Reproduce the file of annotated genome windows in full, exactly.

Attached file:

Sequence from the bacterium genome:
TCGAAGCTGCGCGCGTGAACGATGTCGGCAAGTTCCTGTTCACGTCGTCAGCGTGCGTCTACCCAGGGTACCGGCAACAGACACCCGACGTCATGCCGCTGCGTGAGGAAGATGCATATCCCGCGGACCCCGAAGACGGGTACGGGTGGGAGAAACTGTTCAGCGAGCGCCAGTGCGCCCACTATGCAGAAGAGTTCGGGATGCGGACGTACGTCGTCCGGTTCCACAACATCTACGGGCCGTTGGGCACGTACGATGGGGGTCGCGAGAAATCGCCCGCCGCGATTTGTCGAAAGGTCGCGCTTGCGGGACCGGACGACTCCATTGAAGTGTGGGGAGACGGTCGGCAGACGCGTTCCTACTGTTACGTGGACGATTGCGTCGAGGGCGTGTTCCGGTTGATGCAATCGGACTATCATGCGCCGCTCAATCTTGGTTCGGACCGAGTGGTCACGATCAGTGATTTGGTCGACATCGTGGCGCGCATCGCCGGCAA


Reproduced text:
Sequence from the bacterium genome:
TCGAAGCTGCGCGCGTGAACGATGTCGGCAAGTTCCTGTTCACGTCGTCAGCGTGCGTCTACCCAGGGTACCGGCAACAGACACCCGACGTCATGCCGCTGCGTGAGGAAGATGCATATCCCGCGGACCCCGAAGACGGGTACGGGTGGGAGAAACTGTTCAGCGAGCGCCAGTGCGCCCACTATGCAGAAGAGTTCGGGATGCGGACGTACGTCGTCCGGTTCCACAACATCTACGGGCCGTTGGGCACGTACGATGGGGGTCGCGAGAAATCGCCCGCCGCGATTTGTCGAAAGGTCGCGCTTGCGGGACCGGACGACTCCATTGAAGTGTGGGGAGACGGTCGGCAGACGCGTTCCTACTGTTACGTGGACGATTGCGTCGAGGGCGTGTTCCGGTTGATGCAATCGGACTATCATGCGCCGCTCAATCTTGGTTCGGACCGAGTGGTCACGATCAGTGATTTGGTCGACATCGTGGCGCGCATCGCCGGCAA